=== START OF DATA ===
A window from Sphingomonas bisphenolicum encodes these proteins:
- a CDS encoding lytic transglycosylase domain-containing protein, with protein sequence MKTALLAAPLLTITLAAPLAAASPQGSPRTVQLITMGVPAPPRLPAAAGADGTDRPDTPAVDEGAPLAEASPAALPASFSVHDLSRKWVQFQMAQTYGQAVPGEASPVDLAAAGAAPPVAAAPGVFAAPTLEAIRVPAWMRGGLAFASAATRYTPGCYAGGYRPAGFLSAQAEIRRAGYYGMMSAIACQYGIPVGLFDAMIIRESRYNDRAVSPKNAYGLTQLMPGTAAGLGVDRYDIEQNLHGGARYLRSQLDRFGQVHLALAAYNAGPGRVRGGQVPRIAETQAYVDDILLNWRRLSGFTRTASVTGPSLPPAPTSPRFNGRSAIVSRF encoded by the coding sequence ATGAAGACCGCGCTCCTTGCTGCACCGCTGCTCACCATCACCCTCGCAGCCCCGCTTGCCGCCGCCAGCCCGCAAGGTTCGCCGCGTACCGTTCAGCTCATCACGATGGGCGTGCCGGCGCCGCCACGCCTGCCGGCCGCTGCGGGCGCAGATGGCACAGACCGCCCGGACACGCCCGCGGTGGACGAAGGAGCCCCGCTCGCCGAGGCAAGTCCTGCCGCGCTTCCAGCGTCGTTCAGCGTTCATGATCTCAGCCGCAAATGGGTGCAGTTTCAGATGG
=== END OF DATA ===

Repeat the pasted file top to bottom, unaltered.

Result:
A window from Sphingomonas bisphenolicum encodes these proteins:
- a CDS encoding lytic transglycosylase domain-containing protein, with protein sequence MKTALLAAPLLTITLAAPLAAASPQGSPRTVQLITMGVPAPPRLPAAAGADGTDRPDTPAVDEGAPLAEASPAALPASFSVHDLSRKWVQFQMAQTYGQAVPGEASPVDLAAAGAAPPVAAAPGVFAAPTLEAIRVPAWMRGGLAFASAATRYTPGCYAGGYRPAGFLSAQAEIRRAGYYGMMSAIACQYGIPVGLFDAMIIRESRYNDRAVSPKNAYGLTQLMPGTAAGLGVDRYDIEQNLHGGARYLRSQLDRFGQVHLALAAYNAGPGRVRGGQVPRIAETQAYVDDILLNWRRLSGFTRTASVTGPSLPPAPTSPRFNGRSAIVSRF encoded by the coding sequence ATGAAGACCGCGCTCCTTGCTGCACCGCTGCTCACCATCACCCTCGCAGCCCCGCTTGCCGCCGCCAGCCCGCAAGGTTCGCCGCGTACCGTTCAGCTCATCACGATGGGCGTGCCGGCGCCGCCACGCCTGCCGGCCGCTGCGGGCGCAGATGGCACAGACCGCCCGGACACGCCCGCGGTGGACGAAGGAGCCCCGCTCGCCGAGGCAAGTCCTGCCGCGCTTCCAGCGTCGTTCAGCGTTCATGATCTCAGCCGCAAATGGGTGCAGTTTCAGATGG